Addressing the major conference on Championing Manufacturing in India, organised by CII, Mr Samir Kumar Biswas, Joint Secretary, Dept of Chemicals & Petrochemicals, Ministry of Chemicals & Fertilizers highlighted that while Indian Industry is growing, the chemical industry needs to grow faster. Chemicals being one of the important components in various industries, the industry is going through a volatile phase. While Indian Government is keen to support industry by policy measures, Industry needs to come forward and come up with specific policy recommendations to create an enabling ecosystem for the industry.
Environment regulations are critical for Chemical industry as “Zero Defect and Zero Effect” is the focus of the Government thus ease of compliance is the need of the hour, said Mr Nadir B Godrej, MD, Godrej Industries Ltd. Panelists emphasized that PCPIR – Petroleum, Chemicals, Petrochemicals Investment Region can emerge as the engine for growth for the Indian Chemical Industry to become globally competitive. While innovation in terms of product and process are important to meet the domestic and international market, India has the potential to excel in Speciality chemicals. With increased focus on Research & Development, India can excel in Speciality chemicals which are customized.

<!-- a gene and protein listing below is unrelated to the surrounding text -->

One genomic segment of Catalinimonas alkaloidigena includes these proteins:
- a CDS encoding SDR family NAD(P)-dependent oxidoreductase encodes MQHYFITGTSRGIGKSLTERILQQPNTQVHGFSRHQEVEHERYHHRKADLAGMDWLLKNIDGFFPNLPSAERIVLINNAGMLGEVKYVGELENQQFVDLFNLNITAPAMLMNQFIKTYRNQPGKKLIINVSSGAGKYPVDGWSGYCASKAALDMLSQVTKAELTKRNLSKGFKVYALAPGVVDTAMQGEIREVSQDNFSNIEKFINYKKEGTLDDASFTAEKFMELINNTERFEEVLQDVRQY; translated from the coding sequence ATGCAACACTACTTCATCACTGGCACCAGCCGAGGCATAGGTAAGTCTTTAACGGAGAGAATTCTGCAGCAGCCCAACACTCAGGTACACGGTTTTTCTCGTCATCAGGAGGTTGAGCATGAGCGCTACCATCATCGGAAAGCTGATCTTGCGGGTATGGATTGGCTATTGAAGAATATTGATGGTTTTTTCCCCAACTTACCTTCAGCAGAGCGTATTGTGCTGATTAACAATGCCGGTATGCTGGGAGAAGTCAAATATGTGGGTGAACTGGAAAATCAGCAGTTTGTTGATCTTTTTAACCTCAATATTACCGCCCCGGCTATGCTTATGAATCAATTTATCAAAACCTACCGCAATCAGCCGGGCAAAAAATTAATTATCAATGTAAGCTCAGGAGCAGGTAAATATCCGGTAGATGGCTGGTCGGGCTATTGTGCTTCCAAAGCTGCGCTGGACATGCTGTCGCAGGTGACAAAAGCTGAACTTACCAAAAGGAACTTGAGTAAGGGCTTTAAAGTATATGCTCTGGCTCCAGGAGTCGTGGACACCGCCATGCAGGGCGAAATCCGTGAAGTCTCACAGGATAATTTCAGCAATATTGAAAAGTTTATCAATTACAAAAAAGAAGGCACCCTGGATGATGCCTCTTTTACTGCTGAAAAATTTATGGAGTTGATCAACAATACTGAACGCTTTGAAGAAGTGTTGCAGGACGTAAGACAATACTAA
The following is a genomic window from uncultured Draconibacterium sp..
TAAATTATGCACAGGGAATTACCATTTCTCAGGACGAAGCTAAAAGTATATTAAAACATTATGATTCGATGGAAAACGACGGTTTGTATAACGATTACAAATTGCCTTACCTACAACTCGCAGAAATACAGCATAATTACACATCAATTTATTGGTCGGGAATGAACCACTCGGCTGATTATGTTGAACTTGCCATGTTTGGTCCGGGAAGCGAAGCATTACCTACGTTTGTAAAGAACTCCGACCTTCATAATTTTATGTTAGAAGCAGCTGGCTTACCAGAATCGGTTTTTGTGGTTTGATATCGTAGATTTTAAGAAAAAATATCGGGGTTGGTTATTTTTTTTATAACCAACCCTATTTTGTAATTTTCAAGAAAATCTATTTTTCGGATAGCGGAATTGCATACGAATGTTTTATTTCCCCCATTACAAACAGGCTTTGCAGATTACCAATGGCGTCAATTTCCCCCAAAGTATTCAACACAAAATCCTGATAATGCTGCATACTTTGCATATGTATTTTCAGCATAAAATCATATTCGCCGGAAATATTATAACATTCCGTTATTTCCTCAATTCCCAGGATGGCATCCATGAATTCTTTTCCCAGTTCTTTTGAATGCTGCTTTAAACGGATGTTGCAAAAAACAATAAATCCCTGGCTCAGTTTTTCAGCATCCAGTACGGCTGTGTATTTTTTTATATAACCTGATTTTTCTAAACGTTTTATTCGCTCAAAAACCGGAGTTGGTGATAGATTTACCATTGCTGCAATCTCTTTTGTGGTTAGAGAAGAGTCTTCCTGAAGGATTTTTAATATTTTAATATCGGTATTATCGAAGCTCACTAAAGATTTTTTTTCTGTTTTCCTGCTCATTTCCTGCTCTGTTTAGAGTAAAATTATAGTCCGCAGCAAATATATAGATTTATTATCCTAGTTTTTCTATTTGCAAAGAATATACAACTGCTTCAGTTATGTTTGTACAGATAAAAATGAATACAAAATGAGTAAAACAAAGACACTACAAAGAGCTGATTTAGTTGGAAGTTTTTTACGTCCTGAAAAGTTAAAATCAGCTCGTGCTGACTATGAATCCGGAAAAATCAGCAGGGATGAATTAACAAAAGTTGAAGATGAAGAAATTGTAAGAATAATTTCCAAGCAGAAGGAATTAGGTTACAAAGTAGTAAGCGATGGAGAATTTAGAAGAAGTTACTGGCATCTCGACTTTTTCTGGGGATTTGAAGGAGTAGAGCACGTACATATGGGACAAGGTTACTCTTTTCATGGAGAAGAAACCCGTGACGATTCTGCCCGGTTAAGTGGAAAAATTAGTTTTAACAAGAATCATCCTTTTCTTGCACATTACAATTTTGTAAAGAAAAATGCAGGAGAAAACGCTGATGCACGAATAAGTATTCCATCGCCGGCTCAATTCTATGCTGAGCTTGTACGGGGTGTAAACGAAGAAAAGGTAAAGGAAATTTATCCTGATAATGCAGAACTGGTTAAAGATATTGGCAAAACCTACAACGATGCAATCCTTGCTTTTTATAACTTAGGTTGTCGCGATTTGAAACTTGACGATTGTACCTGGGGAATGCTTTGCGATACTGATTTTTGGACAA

Mr Zarir Langrana, COO – Chemicals, TATA Chemicals Ltd emphasized the need to focus on set of practices for the Chemical Industry and integrate with the Make in India initiative of Indian Government. He mentioned that chemicals have a wide footprint of cascading growth across industries. He urged on the urgent need of Single Window Clearance for expediting and simplifying the approval process for Chemical Industry to grow and become competitive Availability of feedstock and skilled manpower are two other critical issues which needs attention. While 8 lacs skilled individuals are involved in the industry, there is an emerging gap of 2 to 3 lacs of skilled manpower in the country.
“While India has the wherewithal and technology for higher order products and markets, limited feedstock availability is coming in the way of it achieving its full potential”, said Dr Raman Ramachandran, CMD, BASF India Ltd and Head, BASF, South Asia.
Mr Sudhir Shenoy, CEO Dow International Chemicals shared a comparative analysis of India vis-à-vis China with regards to the development of the chemicals industry, highlighting the concerns that need to be kept in mind to avoid the sustainability issues being faced there currently.
Panelists deliberated on the impact of the emerging FTAs which were already hitting the domestic industry hard, which is expected to get accentuated in the more liberalized tariff regime. Huge capital outlays required to set up facilities were being adversely affected with high interest rates prevailing, plants were put up in lower interest markets like Singapore & Korea to cater to the Indian market.